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Soviet Legacy in Kabul

One of the enduring legacies of the former USSR in Afghanistan was and still is the apartment blocks, known as microrayons, built for government employees and workers. As one Afghan expert put it, these buildings were neither beautiful nor appealing to the skeptical Afghans due to ‘strangeness of layout; the unfamiliar design; and the rumors that the toilets were pointed in the direction of Mecca’. However, these buildings were sturdy and durable and more likely to withstand the force of an earthquake compared to traditional buildings in Kabul.

Nevertheless, this Soviet concept of apartment blocks drastically altered the city design and layout and brought a fortress-like appearance to buildings, and set the tone for a modern Kabul. The building of these blocks started in 1965 with the help of the USSR and by 1978, when the People’s Democratic Party of Afghanistan took over, some twenty to fifty thousand square meters of land in Kabul was annually set aside for the construction of these residential blocks, producing thousands of apartments. Residents of the blocks gradually found them agreeable as they benefited from social and physical conveniences attached to them such as the health centers, green spaces, kindergartens and theatres.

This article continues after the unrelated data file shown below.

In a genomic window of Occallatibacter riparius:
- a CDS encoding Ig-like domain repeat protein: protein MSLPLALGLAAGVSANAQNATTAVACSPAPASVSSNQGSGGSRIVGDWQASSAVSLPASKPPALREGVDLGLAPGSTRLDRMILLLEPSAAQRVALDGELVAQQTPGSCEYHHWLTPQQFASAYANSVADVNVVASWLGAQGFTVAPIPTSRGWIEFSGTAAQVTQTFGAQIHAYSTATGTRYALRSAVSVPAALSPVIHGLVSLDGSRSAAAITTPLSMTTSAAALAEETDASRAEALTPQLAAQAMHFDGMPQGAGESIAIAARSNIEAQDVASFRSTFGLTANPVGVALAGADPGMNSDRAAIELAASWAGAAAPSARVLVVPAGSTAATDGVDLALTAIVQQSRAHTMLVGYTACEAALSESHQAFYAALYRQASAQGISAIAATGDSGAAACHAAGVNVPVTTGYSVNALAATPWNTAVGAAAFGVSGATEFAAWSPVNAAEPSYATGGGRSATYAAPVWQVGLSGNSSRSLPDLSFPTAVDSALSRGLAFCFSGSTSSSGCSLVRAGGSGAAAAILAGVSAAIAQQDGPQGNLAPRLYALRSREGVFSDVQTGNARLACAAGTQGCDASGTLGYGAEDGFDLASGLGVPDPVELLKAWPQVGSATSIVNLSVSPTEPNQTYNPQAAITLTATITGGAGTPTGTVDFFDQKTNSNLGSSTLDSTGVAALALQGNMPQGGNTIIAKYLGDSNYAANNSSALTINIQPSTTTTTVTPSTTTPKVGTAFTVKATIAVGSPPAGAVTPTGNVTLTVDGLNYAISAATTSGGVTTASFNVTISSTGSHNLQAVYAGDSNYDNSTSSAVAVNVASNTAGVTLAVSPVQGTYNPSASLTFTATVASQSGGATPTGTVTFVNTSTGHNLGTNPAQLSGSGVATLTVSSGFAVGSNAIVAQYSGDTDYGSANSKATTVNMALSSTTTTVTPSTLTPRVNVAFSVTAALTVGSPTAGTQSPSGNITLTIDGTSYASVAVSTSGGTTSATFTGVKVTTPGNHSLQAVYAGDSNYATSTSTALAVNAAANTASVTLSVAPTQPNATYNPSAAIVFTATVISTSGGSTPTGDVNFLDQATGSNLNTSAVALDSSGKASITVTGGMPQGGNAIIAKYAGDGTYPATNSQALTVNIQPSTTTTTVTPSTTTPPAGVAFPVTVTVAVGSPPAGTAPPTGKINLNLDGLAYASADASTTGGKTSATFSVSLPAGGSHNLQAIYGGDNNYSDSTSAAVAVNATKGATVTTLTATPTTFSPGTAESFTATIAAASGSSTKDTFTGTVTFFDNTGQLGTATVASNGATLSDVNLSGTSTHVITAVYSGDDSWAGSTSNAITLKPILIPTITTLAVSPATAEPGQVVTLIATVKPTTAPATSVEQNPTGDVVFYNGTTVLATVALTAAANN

An interesting aspect of the macrorayon project was the creation of a housing construction factory complex for the production of building materials, modules and patterns required to build the apartment blocks.

 As the chief supervisor of the macrorayon project, engineer Zalmay puts it, ‘the Soviets hoped to demonstrate that through their assistance and help to the Afghan people they could coexist in political and social unity.’ The toppling of the pro-Moscow regime in Kabul brought the project to an end, and the ensuing civil war led to the destruction of many of these buildings. The factory itself ceased to operate and was largely destroyed too. In recent years, however, attempts have been made to revive parts of the factory as is shown in this multimedia report from Kabul.

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